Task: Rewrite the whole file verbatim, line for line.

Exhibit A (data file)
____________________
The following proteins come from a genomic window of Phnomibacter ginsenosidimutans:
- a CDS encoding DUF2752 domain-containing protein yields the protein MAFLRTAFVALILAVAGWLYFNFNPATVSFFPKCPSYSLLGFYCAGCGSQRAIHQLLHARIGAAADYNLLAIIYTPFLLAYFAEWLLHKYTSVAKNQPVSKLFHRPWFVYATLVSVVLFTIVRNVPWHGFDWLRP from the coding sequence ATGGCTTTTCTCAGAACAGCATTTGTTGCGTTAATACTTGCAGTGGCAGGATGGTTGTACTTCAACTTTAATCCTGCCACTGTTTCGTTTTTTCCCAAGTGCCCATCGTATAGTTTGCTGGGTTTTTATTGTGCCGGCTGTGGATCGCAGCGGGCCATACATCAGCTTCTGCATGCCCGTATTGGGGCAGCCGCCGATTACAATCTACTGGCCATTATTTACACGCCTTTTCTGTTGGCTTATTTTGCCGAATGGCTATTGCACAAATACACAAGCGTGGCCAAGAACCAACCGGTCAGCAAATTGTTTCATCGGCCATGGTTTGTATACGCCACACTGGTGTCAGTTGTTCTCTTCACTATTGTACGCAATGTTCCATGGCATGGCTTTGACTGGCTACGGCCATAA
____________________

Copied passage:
The following proteins come from a genomic window of Phnomibacter ginsenosidimutans:
- a CDS encoding DUF2752 domain-containing protein yields the protein MAFLRTAFVALILAVAGWLYFNFNPATVSFFPKCPSYSLLGFYCAGCGSQRAIHQLLHARIGAAADYNLLAIIYTPFLLAYFAEWLLHKYTSVAKNQPVSKLFHRPWFVYATLVSVVLFTIVRNVPWHGFDWLRP from the coding sequence ATGGCTTTTCTCAGAACAGCATTTGTTGCGTTAATACTTGCAGTGGCAGGATGGTTGTACTTCAACTTTAATCCTGCCACTGTTTCGTTTTTTCCCAAGTGCCCATCGTATAGTTTGCTGGGTTTTTATTGTGCCGGCTGTGGATCGCAGCGGGCCATACATCAGCTTCTGCATGCCCGTATTGGGGCAGCCGCCGATTACAATCTACTGGCCATTATTTACACGCCTTTTCTGTTGGCTTATTTTGCCGAATGGCTATTGCACAAATACACAAGCGTGGCCAAGAACCAACCGGTCAGCAAATTGTTTCATCGGCCATGGTTTGTATACGCCACACTGGTGTCAGTTGTTCTCTTCACTATTGTACGCAATGTTCCATGGCATGGCTTTGACTGGCTACGGCCATAA